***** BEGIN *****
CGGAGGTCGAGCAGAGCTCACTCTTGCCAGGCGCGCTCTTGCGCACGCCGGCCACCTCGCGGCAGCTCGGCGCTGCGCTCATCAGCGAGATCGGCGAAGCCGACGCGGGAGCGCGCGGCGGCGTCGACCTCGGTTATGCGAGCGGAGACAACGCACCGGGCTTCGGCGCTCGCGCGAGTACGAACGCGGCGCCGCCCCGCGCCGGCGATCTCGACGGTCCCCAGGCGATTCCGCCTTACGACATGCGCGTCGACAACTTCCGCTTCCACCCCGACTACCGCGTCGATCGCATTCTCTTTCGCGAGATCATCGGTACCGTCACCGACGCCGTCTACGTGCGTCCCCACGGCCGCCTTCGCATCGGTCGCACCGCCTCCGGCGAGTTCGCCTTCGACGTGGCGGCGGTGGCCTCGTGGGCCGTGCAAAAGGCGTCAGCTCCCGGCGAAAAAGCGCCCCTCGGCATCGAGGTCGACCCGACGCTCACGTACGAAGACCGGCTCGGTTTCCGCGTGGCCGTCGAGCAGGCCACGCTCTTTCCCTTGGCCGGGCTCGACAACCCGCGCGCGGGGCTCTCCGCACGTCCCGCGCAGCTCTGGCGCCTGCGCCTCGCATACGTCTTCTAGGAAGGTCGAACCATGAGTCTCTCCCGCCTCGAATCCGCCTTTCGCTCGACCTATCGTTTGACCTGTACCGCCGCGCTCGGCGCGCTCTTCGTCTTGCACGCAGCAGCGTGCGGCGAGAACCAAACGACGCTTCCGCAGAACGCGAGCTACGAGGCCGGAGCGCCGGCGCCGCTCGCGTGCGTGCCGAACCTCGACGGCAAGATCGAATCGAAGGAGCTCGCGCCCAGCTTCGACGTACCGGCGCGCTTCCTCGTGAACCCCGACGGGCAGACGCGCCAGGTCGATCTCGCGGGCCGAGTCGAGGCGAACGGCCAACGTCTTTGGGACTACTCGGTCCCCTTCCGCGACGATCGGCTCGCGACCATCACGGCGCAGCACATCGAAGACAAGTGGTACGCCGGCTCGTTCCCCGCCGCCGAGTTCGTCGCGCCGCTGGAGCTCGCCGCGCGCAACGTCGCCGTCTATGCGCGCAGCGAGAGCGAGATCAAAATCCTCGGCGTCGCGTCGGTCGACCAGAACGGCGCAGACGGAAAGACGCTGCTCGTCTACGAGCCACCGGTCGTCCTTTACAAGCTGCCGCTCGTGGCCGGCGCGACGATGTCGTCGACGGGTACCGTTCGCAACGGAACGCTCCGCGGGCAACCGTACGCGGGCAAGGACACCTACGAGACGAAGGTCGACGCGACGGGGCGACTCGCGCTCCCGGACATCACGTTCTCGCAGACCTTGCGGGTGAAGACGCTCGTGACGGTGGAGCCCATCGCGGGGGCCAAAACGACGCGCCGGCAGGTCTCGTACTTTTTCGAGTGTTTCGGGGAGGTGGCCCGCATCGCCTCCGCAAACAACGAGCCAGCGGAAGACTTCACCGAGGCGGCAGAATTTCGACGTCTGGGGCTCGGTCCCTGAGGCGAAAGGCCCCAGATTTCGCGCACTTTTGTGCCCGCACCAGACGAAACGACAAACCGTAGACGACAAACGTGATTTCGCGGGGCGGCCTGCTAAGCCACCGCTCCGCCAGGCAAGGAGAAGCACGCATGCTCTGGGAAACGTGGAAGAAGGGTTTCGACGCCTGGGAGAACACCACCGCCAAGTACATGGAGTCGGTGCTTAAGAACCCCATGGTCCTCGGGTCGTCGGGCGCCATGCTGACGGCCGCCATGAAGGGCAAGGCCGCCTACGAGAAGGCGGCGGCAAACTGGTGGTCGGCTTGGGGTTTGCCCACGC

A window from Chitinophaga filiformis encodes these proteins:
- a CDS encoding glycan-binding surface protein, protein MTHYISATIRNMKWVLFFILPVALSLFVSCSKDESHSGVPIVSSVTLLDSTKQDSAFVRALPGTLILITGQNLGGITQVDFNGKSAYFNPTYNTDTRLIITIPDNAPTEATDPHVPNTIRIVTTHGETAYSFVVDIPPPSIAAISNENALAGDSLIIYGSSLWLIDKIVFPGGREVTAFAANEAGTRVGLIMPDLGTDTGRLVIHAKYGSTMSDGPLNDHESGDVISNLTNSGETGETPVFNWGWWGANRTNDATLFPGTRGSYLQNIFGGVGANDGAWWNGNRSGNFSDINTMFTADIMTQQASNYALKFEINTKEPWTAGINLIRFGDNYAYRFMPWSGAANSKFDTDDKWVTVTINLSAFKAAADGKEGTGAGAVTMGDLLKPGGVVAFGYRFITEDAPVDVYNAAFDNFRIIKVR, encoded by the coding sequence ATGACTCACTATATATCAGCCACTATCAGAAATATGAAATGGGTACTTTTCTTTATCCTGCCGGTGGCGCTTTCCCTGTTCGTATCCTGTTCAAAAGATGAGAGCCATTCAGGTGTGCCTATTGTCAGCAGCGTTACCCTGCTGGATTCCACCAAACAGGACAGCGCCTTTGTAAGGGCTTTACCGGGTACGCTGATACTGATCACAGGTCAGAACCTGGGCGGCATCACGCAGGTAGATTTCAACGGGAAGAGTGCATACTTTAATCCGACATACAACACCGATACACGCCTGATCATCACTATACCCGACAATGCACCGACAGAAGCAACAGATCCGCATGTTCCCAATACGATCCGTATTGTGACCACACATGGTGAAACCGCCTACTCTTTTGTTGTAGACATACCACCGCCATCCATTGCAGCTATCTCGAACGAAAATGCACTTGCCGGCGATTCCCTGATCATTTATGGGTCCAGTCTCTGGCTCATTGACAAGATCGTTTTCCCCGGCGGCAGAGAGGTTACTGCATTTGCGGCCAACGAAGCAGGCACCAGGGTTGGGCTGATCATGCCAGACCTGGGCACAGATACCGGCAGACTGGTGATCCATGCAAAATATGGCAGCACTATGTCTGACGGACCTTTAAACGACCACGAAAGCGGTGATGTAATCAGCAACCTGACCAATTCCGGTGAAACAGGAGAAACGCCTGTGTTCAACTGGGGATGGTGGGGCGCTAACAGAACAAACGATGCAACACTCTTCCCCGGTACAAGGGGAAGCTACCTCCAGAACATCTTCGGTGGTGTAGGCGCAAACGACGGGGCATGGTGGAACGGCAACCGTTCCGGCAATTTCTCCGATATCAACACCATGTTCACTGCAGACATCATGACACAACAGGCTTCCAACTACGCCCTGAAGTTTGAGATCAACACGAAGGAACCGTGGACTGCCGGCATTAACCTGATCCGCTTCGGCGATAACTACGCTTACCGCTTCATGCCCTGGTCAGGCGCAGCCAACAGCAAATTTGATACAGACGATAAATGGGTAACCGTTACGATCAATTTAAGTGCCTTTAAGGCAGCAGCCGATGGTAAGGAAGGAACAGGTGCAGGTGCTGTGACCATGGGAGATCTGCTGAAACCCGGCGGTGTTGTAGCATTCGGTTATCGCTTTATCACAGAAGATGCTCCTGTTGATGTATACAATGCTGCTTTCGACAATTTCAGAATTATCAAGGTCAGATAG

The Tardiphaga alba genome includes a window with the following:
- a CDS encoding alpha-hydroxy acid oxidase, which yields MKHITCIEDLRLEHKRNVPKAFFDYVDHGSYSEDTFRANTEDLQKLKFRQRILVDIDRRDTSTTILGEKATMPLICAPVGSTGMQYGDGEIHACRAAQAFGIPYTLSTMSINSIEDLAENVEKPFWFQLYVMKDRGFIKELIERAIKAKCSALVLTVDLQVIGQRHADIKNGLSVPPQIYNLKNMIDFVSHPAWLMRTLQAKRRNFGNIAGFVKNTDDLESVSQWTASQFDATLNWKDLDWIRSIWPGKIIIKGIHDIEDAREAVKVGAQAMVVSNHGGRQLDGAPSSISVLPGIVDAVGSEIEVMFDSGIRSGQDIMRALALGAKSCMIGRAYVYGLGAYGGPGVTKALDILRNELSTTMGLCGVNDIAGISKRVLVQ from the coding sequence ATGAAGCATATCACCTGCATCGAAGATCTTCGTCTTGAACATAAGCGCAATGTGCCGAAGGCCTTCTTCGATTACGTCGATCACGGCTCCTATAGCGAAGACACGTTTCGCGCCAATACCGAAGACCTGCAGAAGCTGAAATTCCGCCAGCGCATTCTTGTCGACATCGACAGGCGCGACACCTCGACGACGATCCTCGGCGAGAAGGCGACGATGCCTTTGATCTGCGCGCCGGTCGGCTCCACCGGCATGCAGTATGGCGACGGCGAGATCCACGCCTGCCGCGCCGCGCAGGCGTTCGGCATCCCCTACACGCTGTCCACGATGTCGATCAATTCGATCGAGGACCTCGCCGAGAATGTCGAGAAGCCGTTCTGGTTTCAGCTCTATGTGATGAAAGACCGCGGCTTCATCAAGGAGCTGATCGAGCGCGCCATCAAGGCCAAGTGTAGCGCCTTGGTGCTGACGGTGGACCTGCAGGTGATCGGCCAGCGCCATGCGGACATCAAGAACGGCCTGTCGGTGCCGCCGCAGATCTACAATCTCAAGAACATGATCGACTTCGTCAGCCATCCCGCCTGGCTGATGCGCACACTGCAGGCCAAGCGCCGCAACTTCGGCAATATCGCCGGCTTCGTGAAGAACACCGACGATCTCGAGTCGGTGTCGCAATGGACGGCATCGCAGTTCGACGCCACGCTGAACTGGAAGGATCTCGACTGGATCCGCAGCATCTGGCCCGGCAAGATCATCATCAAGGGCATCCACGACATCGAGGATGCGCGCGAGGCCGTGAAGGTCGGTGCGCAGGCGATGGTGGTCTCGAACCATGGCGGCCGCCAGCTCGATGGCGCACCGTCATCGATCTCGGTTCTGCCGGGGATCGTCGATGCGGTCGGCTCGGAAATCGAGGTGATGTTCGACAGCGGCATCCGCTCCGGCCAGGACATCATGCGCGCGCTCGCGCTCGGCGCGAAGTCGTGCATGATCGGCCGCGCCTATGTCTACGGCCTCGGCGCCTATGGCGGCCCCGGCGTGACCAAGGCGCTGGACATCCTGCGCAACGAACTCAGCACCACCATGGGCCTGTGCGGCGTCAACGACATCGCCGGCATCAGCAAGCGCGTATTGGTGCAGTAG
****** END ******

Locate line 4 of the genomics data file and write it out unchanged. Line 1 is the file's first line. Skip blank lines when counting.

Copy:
The Tardiphaga alba genome includes a window with the following: